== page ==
Concern about China’s efforts to end the dollar’s global dominance… Will it succeed?
UBS: 85% of central banks have plans to adopt the yuan as their reserve currency.
China has begun to pose new challenges to the role of the US dollar in international trade, starting with the BRICS plan to create a global reserve currency.
The BRICS group includes Brazil, Russia, India, China, and South Africa. Russian President Vladimir Putin said they are all cooperating to create a new currency basket.
At the same time, the People’s Bank of China announced that it is building yuan currency reserves with the Bank for International Settlements, along with 5 other countries.
On November 14, 2019, China’s President Xi Jinping (right) and Russia’s President Vladimir Putin attend a meeting with members of the Business Council and management of the New Development Bank at the Itamaraty Palace in Brasilia, Brazil.
The euro is close to parity. The euro hit its lowest level against the dollar in nearly 20 years.
In its analysis, UBS found that about 85% of central banks have invested or are considering investing in the yuan, although it is still far from the dollar, with the highest share of their holdings.
While investors may be concerned about the erosion of the dollar’s dominance, analysts told Insider that the dollar’s demise is unlikely. Nor is it the first time the dollar has faced threats from the yuan.
Meanwhile, China said it would build new yuan reserves along with Hong Kong, Singapore, and three other countries, each contributing about $2.2 billion.
Beijing hopes that these moves will threaten the dollar’s status as a global reserve currency, used in international trade contracts for oil, but the dollar has seen such challenges before.
In 2016, the yuan joined the basket of currencies that make up the International Monetary Fund’s international reserve assets, known as Special Drawing Rights.
ING’s head of global markets, Chris Turner, said: “This measure was supposed to be the starting point for the yuan as a major international reserve currency, but the adoptions by central banks have been disappointing.”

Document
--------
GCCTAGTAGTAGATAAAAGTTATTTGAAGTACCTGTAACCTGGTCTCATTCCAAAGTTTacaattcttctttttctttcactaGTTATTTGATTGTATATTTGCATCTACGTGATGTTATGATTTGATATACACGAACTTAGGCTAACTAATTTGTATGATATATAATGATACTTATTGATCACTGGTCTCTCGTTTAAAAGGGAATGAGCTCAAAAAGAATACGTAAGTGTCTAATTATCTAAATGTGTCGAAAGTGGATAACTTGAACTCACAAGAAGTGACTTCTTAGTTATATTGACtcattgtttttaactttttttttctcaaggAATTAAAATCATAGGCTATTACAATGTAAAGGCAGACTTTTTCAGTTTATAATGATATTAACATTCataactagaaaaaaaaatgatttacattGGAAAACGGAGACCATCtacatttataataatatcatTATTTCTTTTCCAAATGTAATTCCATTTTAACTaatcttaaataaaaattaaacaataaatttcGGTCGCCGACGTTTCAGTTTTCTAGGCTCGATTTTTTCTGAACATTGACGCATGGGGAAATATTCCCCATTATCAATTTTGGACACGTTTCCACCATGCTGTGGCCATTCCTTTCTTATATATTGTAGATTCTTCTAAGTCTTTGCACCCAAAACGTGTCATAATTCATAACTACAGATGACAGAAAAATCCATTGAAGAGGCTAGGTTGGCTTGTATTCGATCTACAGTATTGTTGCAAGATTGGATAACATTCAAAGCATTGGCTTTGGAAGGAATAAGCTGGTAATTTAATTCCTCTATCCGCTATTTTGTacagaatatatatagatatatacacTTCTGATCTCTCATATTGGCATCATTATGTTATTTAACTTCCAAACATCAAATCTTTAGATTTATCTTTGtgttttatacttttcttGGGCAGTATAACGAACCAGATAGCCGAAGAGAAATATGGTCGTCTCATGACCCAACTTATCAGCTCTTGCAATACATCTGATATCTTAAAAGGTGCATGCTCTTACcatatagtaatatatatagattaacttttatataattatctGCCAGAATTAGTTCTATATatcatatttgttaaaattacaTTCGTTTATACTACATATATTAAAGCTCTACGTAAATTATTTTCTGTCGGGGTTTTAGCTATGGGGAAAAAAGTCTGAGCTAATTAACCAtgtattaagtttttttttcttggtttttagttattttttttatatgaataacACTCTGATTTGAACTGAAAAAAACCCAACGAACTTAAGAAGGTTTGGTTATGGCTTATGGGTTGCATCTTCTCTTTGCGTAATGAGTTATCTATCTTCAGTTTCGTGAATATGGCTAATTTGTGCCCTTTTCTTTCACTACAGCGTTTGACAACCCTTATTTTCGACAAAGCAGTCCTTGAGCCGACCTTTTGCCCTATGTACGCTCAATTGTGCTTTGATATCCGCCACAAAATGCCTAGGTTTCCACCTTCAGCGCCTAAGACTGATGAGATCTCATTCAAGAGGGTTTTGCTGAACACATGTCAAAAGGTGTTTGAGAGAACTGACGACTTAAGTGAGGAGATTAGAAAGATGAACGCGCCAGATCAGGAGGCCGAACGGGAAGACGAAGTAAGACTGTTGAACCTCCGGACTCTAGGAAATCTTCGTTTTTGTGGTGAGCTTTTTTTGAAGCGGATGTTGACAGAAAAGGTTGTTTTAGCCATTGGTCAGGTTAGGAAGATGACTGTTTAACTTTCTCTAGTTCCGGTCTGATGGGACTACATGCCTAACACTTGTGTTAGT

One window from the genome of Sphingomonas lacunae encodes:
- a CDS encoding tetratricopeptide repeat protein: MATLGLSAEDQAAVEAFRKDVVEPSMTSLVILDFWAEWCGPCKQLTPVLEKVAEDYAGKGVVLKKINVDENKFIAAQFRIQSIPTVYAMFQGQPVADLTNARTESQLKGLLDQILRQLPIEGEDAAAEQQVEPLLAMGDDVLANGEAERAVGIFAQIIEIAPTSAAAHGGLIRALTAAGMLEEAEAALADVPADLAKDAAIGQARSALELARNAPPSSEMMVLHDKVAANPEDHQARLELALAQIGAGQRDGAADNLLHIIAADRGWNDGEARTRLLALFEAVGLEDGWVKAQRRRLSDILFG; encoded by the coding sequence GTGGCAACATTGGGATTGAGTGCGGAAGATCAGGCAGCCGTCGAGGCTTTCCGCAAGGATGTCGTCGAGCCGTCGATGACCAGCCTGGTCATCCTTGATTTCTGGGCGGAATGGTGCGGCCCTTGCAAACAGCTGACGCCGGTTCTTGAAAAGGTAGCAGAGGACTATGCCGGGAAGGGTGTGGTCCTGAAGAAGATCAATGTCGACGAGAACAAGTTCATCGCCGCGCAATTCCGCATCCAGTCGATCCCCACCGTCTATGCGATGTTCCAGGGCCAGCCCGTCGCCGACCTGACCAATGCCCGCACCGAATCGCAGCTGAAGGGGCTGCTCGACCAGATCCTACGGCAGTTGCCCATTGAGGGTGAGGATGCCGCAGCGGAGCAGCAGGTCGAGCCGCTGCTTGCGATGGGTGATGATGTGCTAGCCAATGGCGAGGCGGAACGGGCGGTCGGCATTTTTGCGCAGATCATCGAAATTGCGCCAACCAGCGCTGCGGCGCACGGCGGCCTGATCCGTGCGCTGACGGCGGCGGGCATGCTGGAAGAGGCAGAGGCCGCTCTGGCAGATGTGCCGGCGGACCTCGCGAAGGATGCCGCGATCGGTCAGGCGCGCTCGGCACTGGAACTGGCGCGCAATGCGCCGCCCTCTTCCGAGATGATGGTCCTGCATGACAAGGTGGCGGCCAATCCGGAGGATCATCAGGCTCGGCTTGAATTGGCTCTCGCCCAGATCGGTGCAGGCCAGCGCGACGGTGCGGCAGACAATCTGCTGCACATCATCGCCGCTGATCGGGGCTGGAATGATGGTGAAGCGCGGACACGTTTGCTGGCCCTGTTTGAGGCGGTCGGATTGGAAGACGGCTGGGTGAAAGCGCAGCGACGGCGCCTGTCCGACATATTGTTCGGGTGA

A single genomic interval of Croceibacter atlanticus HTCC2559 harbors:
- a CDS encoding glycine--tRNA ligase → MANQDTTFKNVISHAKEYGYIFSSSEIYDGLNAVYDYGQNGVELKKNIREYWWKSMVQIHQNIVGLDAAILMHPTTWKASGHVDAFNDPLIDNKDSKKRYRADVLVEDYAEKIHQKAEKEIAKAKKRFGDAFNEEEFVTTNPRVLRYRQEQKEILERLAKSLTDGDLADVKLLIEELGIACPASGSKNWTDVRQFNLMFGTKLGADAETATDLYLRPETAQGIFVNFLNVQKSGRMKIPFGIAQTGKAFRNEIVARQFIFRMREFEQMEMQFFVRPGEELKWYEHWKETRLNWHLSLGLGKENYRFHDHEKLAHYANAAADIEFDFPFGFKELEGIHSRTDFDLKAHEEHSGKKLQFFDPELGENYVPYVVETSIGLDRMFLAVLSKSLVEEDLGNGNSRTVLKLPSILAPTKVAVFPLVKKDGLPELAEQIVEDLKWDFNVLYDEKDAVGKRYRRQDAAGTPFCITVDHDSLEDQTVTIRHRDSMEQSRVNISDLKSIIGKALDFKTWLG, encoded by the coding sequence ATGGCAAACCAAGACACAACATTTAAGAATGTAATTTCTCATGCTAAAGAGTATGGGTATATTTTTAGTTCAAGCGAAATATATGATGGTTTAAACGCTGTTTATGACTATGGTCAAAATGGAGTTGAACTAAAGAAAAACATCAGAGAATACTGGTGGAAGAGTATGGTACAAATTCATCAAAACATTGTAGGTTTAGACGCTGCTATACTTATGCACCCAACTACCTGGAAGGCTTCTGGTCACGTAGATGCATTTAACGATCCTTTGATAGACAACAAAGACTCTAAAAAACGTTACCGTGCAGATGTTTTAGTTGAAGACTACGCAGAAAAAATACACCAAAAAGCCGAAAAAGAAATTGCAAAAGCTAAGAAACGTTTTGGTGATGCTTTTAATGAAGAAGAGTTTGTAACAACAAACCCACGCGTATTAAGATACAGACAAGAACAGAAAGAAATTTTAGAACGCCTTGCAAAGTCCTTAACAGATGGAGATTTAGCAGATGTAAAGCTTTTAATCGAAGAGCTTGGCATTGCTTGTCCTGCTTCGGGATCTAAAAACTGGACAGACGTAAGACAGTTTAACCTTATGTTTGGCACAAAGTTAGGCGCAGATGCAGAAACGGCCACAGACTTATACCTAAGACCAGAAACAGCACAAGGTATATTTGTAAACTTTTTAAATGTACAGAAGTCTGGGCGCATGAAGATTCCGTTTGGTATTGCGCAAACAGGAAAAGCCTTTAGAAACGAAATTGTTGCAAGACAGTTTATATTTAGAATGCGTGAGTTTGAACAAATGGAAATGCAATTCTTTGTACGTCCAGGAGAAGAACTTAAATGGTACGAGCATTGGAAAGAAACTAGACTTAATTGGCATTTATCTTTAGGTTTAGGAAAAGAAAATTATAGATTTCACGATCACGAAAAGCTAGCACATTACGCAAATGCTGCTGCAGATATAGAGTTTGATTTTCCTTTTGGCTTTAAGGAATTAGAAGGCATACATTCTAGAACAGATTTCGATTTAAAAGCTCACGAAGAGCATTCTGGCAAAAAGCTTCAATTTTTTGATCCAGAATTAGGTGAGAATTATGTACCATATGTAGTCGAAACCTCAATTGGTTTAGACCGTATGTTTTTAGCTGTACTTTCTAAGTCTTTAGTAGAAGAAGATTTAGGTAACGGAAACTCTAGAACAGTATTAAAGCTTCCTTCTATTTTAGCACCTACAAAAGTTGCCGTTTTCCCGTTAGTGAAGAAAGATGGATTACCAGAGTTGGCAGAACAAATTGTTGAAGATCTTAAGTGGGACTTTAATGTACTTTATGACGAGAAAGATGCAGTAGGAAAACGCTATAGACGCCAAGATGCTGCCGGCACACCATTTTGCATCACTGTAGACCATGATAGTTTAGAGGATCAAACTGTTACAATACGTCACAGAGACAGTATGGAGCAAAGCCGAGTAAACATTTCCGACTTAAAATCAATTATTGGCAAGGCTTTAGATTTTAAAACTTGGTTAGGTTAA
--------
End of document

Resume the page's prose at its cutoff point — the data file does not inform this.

According to the International Monetary Fund, a quarter of the shift away from the dollar has been to the yuan in recent years.
Instead, central banks have focused on holding unconventional reserve currencies such as the Australian dollar, the Swedish krona and the South Korean won, and the yuan still represents only 2.9% of global reserves.
The yuan is also pegged to the dollar through a reference rate, with China’s central bank maintaining a broad 7-to-1 ratio to make China’s exports more competitive. This means that it is unlikely to threaten its US counterpart as a global reserve asset.
“The BRICS reserve currency is going to be a tough plan,” said Jeff Haley, senior market analyst at OANDA. “4 of the 5 currencies are managed currencies, and in the case of China, the yuan is non-convertible and is managed against a basket of currencies, with the US dollar being the largest by weight. Basket”.
In addition, there is the issue of conversion, ie whether there are restrictions on how the currency can be traded in the foreign exchange market. Those who wish to trade large amounts of Indian rupees, for example, must get approval first.
So while investors may be concerned about this apparent new threat to dollar dominance, these factors suggest that the greenback will not face losing its main position anytime soon.
Halley said. ” I hear this story all the time, There is no threat in the foreseeable future to the dominance of the US dollar. It is the currency of the largest economy used in the largest and deepest capital markets in the world, and it is freely convertible.”